Even the teachers union is admitting that Gov. Steve Sisolak’s education plan won’t fix school district budget problems.
On Wednesday, Sisolak laid out his plan for education in Nevada. He left in place the categorical spending created by former Gov. Brian Sandoval. That funding covers programs such as Zoom and Victory Schools and Read by 3. Money for Zoom schools started in 2013, and Sandoval funded his other education initiatives with his 2015 tax hike.
While Nevada’s education establishment claims these programs are working, evidence suggests otherwise. The National Assessment of Education Progress is known as the Nation’s Report Card and can’t be tweaked by state bureaucrats. The results aren’t good. From 2013 to 2017, average scores and the number of proficient students have decreased for fourth-grade math and eighth-grade math and reading. The only slightly positive results are in fourth-grade reading. The number of proficient students went from 27 percent to 31 percent. Average scores increased by only 1 point on a 500-point scale.
Education officials like to brag about Nevada’s increased graduation rate. They’re less eager to mention that the increase is due in part to eliminating the high school proficiency exam, which covered ninth-grade material.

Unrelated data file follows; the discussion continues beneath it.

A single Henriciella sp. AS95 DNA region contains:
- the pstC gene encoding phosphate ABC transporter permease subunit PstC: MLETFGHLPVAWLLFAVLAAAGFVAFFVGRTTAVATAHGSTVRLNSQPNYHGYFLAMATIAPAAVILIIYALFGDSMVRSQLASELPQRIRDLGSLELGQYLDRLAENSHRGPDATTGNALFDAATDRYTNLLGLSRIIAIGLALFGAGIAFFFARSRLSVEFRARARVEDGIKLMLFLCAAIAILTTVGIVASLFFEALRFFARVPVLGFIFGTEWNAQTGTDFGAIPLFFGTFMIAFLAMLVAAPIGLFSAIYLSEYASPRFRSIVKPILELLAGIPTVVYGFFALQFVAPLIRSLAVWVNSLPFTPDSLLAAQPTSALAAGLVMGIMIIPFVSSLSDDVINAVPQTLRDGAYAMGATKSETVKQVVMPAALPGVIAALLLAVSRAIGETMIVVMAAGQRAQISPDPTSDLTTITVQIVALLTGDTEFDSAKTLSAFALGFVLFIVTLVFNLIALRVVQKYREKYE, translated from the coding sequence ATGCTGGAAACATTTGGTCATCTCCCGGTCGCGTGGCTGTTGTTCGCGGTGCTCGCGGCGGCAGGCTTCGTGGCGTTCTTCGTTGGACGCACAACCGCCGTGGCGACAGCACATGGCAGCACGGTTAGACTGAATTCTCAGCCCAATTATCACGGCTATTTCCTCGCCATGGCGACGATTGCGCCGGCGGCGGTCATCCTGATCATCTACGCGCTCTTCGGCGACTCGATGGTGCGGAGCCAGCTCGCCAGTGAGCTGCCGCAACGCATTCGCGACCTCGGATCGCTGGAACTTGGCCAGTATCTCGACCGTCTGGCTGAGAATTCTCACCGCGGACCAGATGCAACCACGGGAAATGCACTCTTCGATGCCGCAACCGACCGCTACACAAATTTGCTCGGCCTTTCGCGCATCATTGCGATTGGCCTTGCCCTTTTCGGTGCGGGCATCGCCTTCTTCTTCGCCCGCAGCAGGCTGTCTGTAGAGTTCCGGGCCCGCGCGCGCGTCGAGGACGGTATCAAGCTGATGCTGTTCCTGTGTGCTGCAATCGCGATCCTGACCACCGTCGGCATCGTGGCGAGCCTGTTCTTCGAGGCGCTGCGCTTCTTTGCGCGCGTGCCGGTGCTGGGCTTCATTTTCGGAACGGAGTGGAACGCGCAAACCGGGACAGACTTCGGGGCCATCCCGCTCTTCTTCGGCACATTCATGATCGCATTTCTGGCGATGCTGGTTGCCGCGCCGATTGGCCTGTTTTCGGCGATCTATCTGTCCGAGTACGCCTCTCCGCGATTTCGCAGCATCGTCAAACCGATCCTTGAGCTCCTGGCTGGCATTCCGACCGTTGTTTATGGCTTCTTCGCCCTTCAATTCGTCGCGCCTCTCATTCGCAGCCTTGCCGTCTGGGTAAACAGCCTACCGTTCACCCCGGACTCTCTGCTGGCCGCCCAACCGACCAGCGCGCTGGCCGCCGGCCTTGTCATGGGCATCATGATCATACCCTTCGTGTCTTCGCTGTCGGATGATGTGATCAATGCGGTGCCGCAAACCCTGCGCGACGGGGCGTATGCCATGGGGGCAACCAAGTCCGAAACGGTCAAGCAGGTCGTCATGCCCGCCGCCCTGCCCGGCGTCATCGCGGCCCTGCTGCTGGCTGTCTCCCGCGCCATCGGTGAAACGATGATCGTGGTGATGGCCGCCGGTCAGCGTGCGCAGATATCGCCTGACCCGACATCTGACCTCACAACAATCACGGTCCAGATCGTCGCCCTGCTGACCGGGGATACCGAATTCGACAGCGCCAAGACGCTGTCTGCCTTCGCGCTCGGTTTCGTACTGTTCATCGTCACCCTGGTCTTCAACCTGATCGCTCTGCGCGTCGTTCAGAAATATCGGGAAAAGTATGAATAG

That’s a full-scale disaster in any arena but government.
The only potential positive in Sisolak’s plan is that he didn’t call for eliminating the retention aspect of Read by 3. The program — which demands that children who lack proper reading skills by the end of third grade be held back — was initiated in 2015 but won’t affect students until the end of the 2020 school year. Some legislative Democrats want to eliminate or water down the retention requirement, so this desperately needed accountability measure isn’t safe yet.
The headline piece of Sisolak’s education plan was a one-time 3 percent raise for teachers. Sisolak didn’t even try to explain how paying the same people more money to do the same thing would increase student achievement. It won’t. It’s a payoff to a special-interest group he favors.
Sisolak’s budget contains other education dollars that can go toward teacher raises, but it’s not going to satisfy the teachers unions. John Vellardita, executive director of the Clark County Education Association said, “This is a start, but it’s not the end game.”
Sisolak’s education plan won’t even prevent the budget drama that the Clark County School District has gone through over the past two years.
“The lack of base funding for education could mean school districts across the state will again be forced to make difficult budget cuts by 2020,” the Nevada State Education Association said.
Those “cuts” would actually be smaller than desired increases, but NSEA is right that Sisolak’s plan won’t fix district budget drama. That’s because of Nevada’s collective bargaining laws. No matter how much money Nevada gives the district, its unions can ask for just a little bit more in salary negotiations. If those negotiations reach an impasse, an unelected, unaccountable arbitrator decides the dispute. The first thing he or she will look at — per state law — is the district’s ability to pay.
That’s why you can’t fix Nevada’s broken education system by shoveling money into it. You must reform collective bargaining and give parents options through school choice.
Instead, you have Sisolak’s education plan: Pay more for more of the same.